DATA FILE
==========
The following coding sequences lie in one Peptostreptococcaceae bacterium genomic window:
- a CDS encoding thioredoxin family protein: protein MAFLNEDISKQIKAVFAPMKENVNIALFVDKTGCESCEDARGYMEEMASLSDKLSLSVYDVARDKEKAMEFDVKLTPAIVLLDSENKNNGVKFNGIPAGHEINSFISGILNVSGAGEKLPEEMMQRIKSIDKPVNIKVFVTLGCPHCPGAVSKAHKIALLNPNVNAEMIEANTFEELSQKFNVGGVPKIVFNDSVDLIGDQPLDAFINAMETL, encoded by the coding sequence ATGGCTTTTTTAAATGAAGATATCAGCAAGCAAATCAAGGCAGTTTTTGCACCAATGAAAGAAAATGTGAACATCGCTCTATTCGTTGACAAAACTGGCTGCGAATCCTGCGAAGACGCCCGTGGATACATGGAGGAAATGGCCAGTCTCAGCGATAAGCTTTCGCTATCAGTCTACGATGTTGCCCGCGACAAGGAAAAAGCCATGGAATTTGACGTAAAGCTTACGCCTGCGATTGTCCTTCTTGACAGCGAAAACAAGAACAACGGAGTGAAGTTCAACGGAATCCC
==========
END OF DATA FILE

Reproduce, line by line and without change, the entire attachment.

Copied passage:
The following coding sequences lie in one Peptostreptococcaceae bacterium genomic window:
- a CDS encoding thioredoxin family protein: protein MAFLNEDISKQIKAVFAPMKENVNIALFVDKTGCESCEDARGYMEEMASLSDKLSLSVYDVARDKEKAMEFDVKLTPAIVLLDSENKNNGVKFNGIPAGHEINSFISGILNVSGAGEKLPEEMMQRIKSIDKPVNIKVFVTLGCPHCPGAVSKAHKIALLNPNVNAEMIEANTFEELSQKFNVGGVPKIVFNDSVDLIGDQPLDAFINAMETL, encoded by the coding sequence ATGGCTTTTTTAAATGAAGATATCAGCAAGCAAATCAAGGCAGTTTTTGCACCAATGAAAGAAAATGTGAACATCGCTCTATTCGTTGACAAAACTGGCTGCGAATCCTGCGAAGACGCCCGTGGATACATGGAGGAAATGGCCAGTCTCAGCGATAAGCTTTCGCTATCAGTCTACGATGTTGCCCGCGACAAGGAAAAAGCCATGGAATTTGACGTAAAGCTTACGCCTGCGATTGTCCTTCTTGACAGCGAAAACAAGAACAACGGAGTGAAGTTCAACGGAATCCC